In Constantinople, in 542, the Justinian Plague - a plague epidemic brought from Africa to the entire Mediterranean region - killed tens of thousands of people within a few weeks. 1347 the plague brought from Asia reached Sicily. Within a few years, the so-called »Black Death« spread across Europe and killed an estimated 20 million people, which corresponded to a third of the European population at the time. This should not remain the only plague epidemic in Europe. Until the early modern period, the continent was repeatedly ravaged by plague epidemics. In the Thirty Years' War, for example, more people died from the plague than from direct effects of the war. From today's medical point of view, it is not clear whether these epidemics were all caused by the plague bacterium yersinia pestis, which was only discovered in 1894. The causes could also have been a hemorrhagic fever, smallpox, typhus, cholera or typhoid. In the past, the term plague was often equated with the term epidemic regardless of the causative agent type. Even today, around 2,000 people worldwide fall ill with the plague every year. Your chances of recovery are quite good compared to previous centuries. A good 90% of those infected survive the disease.
Only in the course of the 19th century did doctors and scientists track down the pathogens of many infectious diseases, which had been mysterious until then. Advances in the medical field and greatly improved hygiene have largely banished the previously terrible epidemics, at least from the industrialized countries. In Great Britain, Edward Jenner carried out the first successful vaccination against smallpox in 1796. Names like Max von Pettenkofer, Rudolf Virchow, Robert Koch and Emil von Behring are closely associated with the successful fight against epidemics in the 19th century. Many infectious diseases lost their horror as a result of the scientific findings of these and other researchers. Nonetheless, the threat to mankind from infectious diseases remains high, as new or changed pathogens keep appearing and the necessary hygienic standard, which is essential as an indispensable basic protection against infections, is still not guaranteed worldwide.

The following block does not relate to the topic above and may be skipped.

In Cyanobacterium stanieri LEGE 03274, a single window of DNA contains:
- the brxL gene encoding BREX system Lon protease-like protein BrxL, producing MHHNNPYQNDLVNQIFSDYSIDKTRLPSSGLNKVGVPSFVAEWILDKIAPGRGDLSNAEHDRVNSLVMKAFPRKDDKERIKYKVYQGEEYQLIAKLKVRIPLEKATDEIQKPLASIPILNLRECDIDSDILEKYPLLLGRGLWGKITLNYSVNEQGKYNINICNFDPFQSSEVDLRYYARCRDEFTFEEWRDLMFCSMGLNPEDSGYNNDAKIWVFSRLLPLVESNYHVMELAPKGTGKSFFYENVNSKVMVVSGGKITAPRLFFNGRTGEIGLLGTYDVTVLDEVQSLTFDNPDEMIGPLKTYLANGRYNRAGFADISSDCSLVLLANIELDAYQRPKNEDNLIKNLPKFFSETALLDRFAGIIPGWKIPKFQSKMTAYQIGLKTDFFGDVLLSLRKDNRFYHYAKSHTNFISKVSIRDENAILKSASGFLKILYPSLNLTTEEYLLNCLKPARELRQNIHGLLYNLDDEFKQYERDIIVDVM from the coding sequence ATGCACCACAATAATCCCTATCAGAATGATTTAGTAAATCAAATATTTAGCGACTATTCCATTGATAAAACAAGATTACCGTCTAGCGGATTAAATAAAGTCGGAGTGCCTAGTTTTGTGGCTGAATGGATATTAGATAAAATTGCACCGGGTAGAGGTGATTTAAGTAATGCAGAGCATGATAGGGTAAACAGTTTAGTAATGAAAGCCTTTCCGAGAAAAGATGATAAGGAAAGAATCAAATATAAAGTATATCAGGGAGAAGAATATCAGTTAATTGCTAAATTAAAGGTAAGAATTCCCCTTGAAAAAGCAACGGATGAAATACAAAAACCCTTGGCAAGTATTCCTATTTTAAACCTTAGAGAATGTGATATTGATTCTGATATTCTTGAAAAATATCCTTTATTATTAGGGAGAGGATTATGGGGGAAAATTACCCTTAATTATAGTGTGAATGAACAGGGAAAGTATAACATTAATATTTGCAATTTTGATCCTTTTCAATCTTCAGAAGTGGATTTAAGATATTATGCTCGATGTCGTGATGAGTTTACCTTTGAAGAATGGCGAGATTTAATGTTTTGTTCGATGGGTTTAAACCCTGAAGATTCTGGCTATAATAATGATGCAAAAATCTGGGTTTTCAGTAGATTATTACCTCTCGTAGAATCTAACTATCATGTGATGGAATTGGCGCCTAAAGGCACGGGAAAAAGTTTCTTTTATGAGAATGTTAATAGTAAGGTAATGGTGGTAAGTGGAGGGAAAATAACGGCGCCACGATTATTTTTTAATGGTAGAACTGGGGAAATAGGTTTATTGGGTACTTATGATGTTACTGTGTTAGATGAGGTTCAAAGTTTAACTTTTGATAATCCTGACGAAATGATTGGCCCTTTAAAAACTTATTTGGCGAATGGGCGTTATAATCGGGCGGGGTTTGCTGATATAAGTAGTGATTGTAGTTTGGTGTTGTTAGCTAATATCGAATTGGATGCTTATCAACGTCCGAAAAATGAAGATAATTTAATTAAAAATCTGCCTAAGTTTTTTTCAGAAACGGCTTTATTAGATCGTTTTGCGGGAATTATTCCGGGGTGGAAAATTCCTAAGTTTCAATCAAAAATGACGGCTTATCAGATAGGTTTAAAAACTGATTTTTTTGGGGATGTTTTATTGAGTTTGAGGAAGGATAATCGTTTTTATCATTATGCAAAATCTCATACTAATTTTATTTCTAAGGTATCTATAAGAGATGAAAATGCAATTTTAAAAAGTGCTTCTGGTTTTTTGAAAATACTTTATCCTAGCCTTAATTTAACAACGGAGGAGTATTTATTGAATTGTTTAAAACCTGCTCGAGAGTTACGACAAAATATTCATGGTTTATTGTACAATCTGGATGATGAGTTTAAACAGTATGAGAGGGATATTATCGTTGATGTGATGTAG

In addition to the infectious diseases described above, there were and are many more that threaten humanity in the past and in some cases still today. Examples are cholera, typhus, diphtheria, yellow fever, polio, syphilis and sleeping sickness. Newly discovered pathogens also spread fear and horror. A previously unknown fever epidemic occurred in 1976 on a tributary of the Congo, the Ebola River. Of the 318 infected, 280 died. Only through strict quarantine measures were teams of experts able to contain the epidemic. The Ebola River gave its name to the new, extremely dangerous pathogen, the Ebola virus. In 1981, the Bulletin of the United States Disease Protection Agency reported five young men with a fungal infection of the lungs. The rare condition was only known from immunocompromised patients. The bulletin quickly caused a stir. It was the first description of AIDS in the medical literature. A previously unknown serious lung disease developed in the Chinese province of Guangdong in 2002. A new type of virus was identified as the causative agent of this "Severe Acute Respiratory Syndrome" - SARS for short - which subsequently spread mainly in Southeast Asia, but also in Canada and other countries. A new type of flu virus spread from pigs to humans in Mexico in 2009 and caused a worldwide wave of the disease. Internationally, measures have been taken to monitor the pathogen and a wide-ranging vaccination campaign has been started.1